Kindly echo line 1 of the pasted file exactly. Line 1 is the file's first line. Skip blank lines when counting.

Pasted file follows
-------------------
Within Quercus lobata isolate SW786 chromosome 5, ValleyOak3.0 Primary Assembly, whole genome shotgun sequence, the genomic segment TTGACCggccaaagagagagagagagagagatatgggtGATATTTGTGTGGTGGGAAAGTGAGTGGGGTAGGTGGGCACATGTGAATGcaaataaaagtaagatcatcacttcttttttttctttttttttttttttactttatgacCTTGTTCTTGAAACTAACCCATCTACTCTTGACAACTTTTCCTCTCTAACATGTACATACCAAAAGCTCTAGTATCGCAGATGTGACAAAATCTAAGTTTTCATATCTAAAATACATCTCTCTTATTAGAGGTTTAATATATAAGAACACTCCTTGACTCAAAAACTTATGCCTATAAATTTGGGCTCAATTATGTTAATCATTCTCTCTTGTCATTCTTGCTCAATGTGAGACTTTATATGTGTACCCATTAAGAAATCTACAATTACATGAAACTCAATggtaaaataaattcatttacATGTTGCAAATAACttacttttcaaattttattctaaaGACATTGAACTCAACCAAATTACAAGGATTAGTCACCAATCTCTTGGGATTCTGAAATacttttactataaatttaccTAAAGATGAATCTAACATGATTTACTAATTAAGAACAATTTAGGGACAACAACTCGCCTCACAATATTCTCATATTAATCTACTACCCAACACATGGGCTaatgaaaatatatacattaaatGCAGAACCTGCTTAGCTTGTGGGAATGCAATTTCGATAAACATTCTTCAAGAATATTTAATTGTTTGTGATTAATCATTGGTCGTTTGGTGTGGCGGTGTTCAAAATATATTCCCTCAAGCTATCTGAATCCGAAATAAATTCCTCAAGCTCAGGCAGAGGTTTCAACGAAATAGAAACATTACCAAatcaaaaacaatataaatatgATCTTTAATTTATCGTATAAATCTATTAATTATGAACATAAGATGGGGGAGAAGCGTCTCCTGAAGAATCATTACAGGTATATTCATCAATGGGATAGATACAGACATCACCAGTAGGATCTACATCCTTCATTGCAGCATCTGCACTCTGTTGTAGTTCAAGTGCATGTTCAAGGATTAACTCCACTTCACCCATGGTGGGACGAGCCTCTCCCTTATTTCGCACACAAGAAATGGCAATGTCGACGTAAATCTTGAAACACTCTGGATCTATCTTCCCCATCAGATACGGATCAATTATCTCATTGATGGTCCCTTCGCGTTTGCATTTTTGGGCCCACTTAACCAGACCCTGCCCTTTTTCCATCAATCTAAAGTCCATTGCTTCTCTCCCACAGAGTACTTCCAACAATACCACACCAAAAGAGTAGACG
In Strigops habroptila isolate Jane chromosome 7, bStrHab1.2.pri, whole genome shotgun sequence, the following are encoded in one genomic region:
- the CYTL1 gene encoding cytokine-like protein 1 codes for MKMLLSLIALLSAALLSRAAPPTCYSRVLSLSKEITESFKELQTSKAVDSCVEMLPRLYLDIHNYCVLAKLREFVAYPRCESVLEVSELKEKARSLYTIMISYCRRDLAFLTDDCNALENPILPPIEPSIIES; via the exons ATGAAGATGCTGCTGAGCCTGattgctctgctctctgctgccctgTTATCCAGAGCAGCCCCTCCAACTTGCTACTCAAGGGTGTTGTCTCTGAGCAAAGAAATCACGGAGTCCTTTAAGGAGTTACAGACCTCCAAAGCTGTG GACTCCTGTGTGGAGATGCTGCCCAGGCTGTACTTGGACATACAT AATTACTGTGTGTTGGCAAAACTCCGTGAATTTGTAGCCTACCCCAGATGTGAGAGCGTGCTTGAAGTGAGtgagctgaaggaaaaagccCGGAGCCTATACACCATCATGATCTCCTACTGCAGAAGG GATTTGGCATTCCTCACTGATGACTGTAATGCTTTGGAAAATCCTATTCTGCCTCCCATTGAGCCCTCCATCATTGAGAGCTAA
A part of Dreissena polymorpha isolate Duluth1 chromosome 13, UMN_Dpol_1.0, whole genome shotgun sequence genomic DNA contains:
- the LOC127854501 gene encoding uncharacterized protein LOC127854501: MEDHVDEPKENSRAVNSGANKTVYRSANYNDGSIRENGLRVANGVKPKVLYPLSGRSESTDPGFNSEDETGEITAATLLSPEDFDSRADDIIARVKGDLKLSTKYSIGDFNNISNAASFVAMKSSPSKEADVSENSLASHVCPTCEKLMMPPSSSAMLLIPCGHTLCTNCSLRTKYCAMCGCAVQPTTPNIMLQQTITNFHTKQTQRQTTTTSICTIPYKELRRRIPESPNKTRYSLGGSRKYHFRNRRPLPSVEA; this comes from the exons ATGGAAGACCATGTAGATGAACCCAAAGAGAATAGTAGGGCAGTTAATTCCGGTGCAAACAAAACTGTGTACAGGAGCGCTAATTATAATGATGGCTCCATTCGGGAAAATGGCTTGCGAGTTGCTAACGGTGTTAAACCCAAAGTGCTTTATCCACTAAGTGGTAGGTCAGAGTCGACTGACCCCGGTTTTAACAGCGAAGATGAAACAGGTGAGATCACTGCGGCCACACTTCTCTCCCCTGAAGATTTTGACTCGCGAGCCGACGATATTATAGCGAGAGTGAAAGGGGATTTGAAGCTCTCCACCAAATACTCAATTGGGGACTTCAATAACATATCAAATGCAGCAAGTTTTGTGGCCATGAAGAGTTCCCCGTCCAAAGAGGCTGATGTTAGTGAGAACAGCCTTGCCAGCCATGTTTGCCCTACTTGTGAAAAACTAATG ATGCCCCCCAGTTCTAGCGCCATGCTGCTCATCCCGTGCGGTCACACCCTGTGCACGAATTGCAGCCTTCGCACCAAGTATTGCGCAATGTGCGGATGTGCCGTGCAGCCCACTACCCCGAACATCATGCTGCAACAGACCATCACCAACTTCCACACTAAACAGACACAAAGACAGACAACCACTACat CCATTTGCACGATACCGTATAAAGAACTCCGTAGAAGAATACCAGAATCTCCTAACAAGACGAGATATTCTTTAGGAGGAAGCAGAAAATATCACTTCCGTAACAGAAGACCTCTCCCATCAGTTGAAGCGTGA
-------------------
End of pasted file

Within Quercus lobata isolate SW786 chromosome 5, ValleyOak3.0 Primary Assembly, whole genome shotgun sequence, the genomic segment TTGACCggccaaagagagagagagagagagatatgggtGATATTTGTGTGGTGGGAAAGTGAGTGGGGTAGGTGGGCACATGTGAATGcaaataaaagtaagatcatcacttcttttttttctttttttttttttttactttatgacCTTGTTCTTGAAACTAACCCATCTACTCTTGACAACTTTTCCTCTCTAACATGTACATACCAAAAGCTCTAGTATCGCAGATGTGACAAAATCTAAGTTTTCATATCTAAAATACATCTCTCTTATTAGAGGTTTAATATATAAGAACACTCCTTGACTCAAAAACTTATGCCTATAAATTTGGGCTCAATTATGTTAATCATTCTCTCTTGTCATTCTTGCTCAATGTGAGACTTTATATGTGTACCCATTAAGAAATCTACAATTACATGAAACTCAATggtaaaataaattcatttacATGTTGCAAATAACttacttttcaaattttattctaaaGACATTGAACTCAACCAAATTACAAGGATTAGTCACCAATCTCTTGGGATTCTGAAATacttttactataaatttaccTAAAGATGAATCTAACATGATTTACTAATTAAGAACAATTTAGGGACAACAACTCGCCTCACAATATTCTCATATTAATCTACTACCCAACACATGGGCTaatgaaaatatatacattaaatGCAGAACCTGCTTAGCTTGTGGGAATGCAATTTCGATAAACATTCTTCAAGAATATTTAATTGTTTGTGATTAATCATTGGTCGTTTGGTGTGGCGGTGTTCAAAATATATTCCCTCAAGCTATCTGAATCCGAAATAAATTCCTCAAGCTCAGGCAGAGGTTTCAACGAAATAGAAACATTACCAAatcaaaaacaatataaatatgATCTTTAATTTATCGTATAAATCTATTAATTATGAACATAAGATGGGGGAGAAGCGTCTCCTGAAGAATCATTACAGGTATATTCATCAATGGGATAGATACAGACATCACCAGTAGGATCTACATCCTTCATTGCAGCATCTGCACTCTGTTGTAGTTCAAGTGCATGTTCAAGGATTAACTCCACTTCACCCATGGTGGGACGAGCCTCTCCCTTATTTCGCACACAAGAAATGGCAATGTCGACGTAAATCTTGAAACACTCTGGATCTATCTTCCCCATCAGATACGGATCAATTATCTCATTGATGGTCCCTTCGCGTTTGCATTTTTGGGCCCACTTAACCAGACCCTGCCCTTTTTCCATCAATCTAAAGTCCATTGCTTCTCTCCCACAGAGTACTTCCAACAATACCACACCAAAAGAGTAGACG